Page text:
A Big Bow Buck from the Bay
October 04, 2010
Sometimes trophy bucks show up at the darnedest times. Just ask Bay City's Don Baldwin.
By Richard P. Smith
Don Baldwin from Bay City bagged the highest-scoring non-typical bow kill on record for Bay County on Oct. 17, 2002. According to state record-keeper Commemorative Bucks of Michigan (CBM), the 23-point antlers have a gross score of 205 and net 192 2/8 inches.
The previous No. 1 non-typical archery buck from that county is a 17-pointer arrowed by Paul Mickey during 1982. That rack nets 184 3/8. Mickey still holds the county- and state-record titles for the all-time highest-scoring non-typical, a 29-pointer he shot with a rifle in 1976 that scores 238 2/8.
If things had worked out a little differently, Baldwin could have claimed the title to the county's best non-typical bow kill a year earlier, and if he had succeeded in doing so he thinks the antlers would have scored higher. Baldwin first saw the deer on Nov. 4, 2001. He was on the ground in a line of trees between a pair of fields when the buck popped out 100 yards away.
"I got down on my hands and knees and started rattling and grunting," Baldwin said. "I got my bow ready and he was right on top of me. I was so excited about the possibility of getting such a close shot at the trophy buck that I got hit with a bad case of buck fever and had a hard time getting the string back on my 70-pound-pull bow.
"The buck saw me move and started to leave, but he only went 20 yards before stopping," Baldwin said. "I still couldn't get a shot, though, and he eventually disappeared into the woods. Then I resumed rattling and calling, and the buck came back in the open again, but he never got within bow range after he reappeared.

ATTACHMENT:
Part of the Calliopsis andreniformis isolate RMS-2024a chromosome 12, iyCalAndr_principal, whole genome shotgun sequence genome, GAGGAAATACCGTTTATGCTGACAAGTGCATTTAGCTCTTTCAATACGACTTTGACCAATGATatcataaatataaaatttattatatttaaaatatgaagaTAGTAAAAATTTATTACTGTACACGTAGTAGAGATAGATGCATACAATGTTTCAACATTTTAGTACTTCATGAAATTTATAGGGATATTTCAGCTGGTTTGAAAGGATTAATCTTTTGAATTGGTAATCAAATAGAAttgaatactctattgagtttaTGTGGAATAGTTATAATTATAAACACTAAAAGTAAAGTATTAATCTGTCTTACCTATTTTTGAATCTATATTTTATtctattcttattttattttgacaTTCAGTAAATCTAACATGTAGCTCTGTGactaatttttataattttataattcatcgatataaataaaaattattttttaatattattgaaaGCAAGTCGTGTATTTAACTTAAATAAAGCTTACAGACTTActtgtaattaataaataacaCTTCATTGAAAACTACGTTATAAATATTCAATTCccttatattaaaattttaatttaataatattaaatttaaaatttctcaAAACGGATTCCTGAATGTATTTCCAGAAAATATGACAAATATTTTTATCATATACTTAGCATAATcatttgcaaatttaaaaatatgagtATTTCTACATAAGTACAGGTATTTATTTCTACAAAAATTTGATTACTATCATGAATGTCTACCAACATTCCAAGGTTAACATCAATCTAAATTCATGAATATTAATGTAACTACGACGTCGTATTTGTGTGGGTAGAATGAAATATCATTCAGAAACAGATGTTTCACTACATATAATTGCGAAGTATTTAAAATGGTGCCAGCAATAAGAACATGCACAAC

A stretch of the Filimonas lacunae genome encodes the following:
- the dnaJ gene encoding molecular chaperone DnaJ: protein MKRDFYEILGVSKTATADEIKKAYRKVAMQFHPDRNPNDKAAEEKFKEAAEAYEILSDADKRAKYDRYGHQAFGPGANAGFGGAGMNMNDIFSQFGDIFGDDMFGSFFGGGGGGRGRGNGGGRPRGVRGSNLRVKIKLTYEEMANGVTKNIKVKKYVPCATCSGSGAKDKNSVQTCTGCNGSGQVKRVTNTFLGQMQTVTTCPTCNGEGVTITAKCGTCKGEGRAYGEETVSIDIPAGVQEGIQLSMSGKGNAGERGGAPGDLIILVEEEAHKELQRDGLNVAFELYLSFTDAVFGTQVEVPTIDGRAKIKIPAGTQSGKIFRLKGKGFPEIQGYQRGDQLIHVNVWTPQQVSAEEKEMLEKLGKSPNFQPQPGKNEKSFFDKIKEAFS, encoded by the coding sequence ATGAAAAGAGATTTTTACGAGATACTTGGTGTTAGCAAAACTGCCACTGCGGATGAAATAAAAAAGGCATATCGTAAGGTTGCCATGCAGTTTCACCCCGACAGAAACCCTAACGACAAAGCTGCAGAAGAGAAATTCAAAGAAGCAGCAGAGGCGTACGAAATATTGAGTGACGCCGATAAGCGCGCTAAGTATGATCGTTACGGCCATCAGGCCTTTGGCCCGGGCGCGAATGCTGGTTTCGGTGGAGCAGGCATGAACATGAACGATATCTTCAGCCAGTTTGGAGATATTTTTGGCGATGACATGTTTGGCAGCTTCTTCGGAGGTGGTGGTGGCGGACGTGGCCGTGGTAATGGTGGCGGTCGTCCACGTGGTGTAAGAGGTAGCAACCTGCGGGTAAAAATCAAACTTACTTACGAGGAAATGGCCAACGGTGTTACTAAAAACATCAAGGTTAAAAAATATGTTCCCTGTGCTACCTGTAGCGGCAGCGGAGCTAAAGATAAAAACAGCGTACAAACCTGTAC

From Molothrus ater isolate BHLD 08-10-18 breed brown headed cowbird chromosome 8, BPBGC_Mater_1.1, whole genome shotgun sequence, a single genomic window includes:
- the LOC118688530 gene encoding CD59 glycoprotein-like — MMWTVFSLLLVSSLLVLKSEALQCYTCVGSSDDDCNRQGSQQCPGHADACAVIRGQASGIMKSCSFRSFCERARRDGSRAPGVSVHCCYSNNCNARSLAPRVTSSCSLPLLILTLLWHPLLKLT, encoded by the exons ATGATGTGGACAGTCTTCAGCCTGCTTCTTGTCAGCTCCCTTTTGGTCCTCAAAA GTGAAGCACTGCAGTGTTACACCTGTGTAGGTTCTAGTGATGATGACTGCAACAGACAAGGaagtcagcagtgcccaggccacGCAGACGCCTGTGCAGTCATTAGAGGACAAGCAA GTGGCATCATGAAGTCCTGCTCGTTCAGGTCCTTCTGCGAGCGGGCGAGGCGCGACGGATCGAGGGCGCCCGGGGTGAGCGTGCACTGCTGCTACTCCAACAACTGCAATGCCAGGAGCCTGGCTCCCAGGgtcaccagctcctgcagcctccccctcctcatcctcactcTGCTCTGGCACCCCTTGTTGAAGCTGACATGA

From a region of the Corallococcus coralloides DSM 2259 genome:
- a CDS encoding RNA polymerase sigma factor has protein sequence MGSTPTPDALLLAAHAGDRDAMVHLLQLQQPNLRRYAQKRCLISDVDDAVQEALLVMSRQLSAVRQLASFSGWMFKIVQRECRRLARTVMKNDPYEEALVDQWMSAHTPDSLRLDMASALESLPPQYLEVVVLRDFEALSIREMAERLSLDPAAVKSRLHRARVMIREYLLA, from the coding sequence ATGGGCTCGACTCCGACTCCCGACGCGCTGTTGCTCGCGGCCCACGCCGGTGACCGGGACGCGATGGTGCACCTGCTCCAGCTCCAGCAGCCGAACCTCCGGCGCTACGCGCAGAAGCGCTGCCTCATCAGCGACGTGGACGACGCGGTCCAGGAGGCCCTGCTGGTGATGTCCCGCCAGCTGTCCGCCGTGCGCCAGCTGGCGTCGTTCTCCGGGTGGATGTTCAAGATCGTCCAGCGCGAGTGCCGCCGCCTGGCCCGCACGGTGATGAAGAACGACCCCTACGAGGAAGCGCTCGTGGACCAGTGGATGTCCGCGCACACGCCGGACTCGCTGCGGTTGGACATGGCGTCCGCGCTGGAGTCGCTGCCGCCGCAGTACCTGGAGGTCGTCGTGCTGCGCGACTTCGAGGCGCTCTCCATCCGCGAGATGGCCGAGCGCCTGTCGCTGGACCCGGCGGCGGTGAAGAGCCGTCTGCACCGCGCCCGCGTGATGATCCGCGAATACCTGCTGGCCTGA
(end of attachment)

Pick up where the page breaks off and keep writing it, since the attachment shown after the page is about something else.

Don Baldwin's buck has a final score of 198 2/8 non-typical inches. Photo courtesy of Don Baldwin
"I was messing around with the buck for about 15 minutes and got a pretty good look at him. I'm convinced that when I saw him during 2001 he had a lot bigger antlers than when I got him."
The big buck was spotted again on Nov. 5 by Baldwin's wife. She had seen it previously, too, and told her husband about it. Despite his best efforts, Baldwin never got another chance at the buck of a lifetime during the fall of 2001.
Baldwin started bowhunting when he was 12 years old and he was 31 last fall when he got his book buck, so it was his 20th year of hunting whitetails with archery equipment. He had taken two other bucks with bow and arrow prior to 2002. Both were 8-pointers.
As the 2002 bow deer season neared, Baldwin had seen three good bucks in the area he hunts. They included a pair of 8s, one of which had a 20-inch spread, and a 10-pointer. He wondered what happened to the whopper he had come close to getting a shot at the year before.